“Native grasses help for visual interest in the winter – it will brown up but still have the shape,” says Elaine. “Otherwise it will just be flat in the winter. The grasses help give it a little structure.” A ninebark shrub has interesting, peeling bark in the winter to add additional interest to the garden.
Elaine installed a rain barrel on the gutter downspout, which directs overflow water into the rain garden. “The first year, when the plants weren’t that big and the roots weren’t that deep, I had some ponding for a day in the garden. But the water soaks in really well now,” she says. Elaine rarely has to water the plants now that they are established. She uses water from the rain barrel for other planting beds in her yard.
On the other side of the house was a steep hill covered in invasive vines. During rain storms, Elaine says she had a waterfall going down the hill, which created a “lake” in the back yard. She pulled out all the vines and had a friend put in terraced planting beds. Then she selected native plants for each bed. Below the terraced bed, Elaine installed a second rain garden to absorb water from the back side of the roof.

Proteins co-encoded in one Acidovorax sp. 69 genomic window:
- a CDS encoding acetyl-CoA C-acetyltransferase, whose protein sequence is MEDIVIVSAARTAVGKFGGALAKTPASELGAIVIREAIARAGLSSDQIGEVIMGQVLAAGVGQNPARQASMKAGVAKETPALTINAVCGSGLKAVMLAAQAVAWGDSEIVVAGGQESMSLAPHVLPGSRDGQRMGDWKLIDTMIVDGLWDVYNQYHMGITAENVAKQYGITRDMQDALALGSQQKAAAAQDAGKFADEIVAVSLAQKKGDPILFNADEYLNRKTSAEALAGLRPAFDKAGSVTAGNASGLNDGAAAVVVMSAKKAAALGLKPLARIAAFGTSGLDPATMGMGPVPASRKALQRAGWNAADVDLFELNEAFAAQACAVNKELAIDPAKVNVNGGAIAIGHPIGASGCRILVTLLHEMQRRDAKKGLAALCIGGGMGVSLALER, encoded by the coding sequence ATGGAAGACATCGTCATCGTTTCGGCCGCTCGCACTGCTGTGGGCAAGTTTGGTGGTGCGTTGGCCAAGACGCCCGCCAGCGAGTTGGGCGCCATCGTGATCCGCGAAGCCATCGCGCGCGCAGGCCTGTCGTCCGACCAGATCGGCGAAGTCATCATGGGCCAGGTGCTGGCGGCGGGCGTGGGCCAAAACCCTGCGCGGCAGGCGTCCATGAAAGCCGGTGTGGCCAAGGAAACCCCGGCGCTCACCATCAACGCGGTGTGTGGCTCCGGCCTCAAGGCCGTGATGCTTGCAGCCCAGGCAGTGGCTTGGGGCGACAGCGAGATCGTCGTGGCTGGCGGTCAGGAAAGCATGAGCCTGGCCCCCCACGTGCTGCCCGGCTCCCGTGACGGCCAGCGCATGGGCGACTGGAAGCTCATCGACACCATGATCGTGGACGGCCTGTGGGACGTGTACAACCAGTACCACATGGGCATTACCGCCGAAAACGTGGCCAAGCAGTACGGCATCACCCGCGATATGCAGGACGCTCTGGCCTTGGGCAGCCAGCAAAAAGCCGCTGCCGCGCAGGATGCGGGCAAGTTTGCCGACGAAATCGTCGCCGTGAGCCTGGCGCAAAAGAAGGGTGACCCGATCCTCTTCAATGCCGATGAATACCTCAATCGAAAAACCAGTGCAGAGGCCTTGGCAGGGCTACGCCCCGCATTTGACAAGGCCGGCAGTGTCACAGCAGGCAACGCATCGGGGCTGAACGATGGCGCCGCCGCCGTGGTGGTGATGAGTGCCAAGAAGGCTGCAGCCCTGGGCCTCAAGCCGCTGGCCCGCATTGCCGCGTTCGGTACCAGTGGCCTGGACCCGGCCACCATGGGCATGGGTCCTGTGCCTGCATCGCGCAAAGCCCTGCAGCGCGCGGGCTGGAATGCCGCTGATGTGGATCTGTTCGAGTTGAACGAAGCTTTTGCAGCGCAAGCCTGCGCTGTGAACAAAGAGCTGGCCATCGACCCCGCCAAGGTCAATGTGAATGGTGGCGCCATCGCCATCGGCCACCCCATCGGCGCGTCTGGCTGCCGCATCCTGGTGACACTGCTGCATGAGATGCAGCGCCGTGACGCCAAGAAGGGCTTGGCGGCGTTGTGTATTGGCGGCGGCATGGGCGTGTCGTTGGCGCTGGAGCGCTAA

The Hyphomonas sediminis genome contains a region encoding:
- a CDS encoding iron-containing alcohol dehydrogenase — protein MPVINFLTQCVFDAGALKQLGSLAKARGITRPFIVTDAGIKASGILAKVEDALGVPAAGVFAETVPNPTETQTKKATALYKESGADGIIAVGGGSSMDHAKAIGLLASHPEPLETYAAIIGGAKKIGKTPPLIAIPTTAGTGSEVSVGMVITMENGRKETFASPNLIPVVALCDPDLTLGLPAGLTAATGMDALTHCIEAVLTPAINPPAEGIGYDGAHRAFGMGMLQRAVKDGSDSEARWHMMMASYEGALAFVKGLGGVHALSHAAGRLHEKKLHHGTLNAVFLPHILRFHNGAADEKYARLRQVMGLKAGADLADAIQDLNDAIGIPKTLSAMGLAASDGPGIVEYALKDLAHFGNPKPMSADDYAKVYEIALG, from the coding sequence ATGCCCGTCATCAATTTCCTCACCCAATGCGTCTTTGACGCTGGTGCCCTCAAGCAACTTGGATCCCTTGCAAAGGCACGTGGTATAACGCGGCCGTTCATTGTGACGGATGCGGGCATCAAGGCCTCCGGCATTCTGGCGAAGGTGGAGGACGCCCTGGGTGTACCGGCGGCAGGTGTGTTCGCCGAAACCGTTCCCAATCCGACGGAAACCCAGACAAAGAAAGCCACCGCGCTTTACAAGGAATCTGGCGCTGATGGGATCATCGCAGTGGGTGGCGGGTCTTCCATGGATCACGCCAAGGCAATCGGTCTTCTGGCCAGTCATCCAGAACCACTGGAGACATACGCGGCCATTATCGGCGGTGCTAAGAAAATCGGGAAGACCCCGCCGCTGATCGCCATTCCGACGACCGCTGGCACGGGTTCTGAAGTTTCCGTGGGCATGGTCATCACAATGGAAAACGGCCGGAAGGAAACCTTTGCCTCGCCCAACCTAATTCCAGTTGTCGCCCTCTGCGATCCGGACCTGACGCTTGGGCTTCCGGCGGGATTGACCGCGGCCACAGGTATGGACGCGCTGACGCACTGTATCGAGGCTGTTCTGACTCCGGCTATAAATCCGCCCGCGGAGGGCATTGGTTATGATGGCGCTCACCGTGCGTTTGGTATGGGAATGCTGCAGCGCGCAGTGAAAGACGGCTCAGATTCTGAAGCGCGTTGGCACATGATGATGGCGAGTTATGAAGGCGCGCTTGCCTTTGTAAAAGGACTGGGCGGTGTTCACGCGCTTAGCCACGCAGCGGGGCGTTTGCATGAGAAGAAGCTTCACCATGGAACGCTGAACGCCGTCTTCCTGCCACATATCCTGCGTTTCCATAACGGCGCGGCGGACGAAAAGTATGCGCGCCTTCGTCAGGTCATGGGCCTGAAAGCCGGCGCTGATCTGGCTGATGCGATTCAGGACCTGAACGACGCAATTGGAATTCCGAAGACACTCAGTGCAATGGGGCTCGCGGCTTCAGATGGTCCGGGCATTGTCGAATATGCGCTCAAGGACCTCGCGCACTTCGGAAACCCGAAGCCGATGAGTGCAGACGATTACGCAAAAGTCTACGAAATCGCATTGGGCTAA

Neighbors say Elaine’s garden is “the envy of the neighborhood – the gold standard.”
Perhaps that should be the “green standard.”
Jim’s water problems extended beyond his yard. The home’s grassy back yard sloped slightly toward the house, and every time it rained, water from his gutters ran into the house. Jim’s solution: A rain garden.
He was familiar with the concept of a rain garden and knew that it could hold a lot of water. So he researched design plans online and grabbed a friend to help him with the project.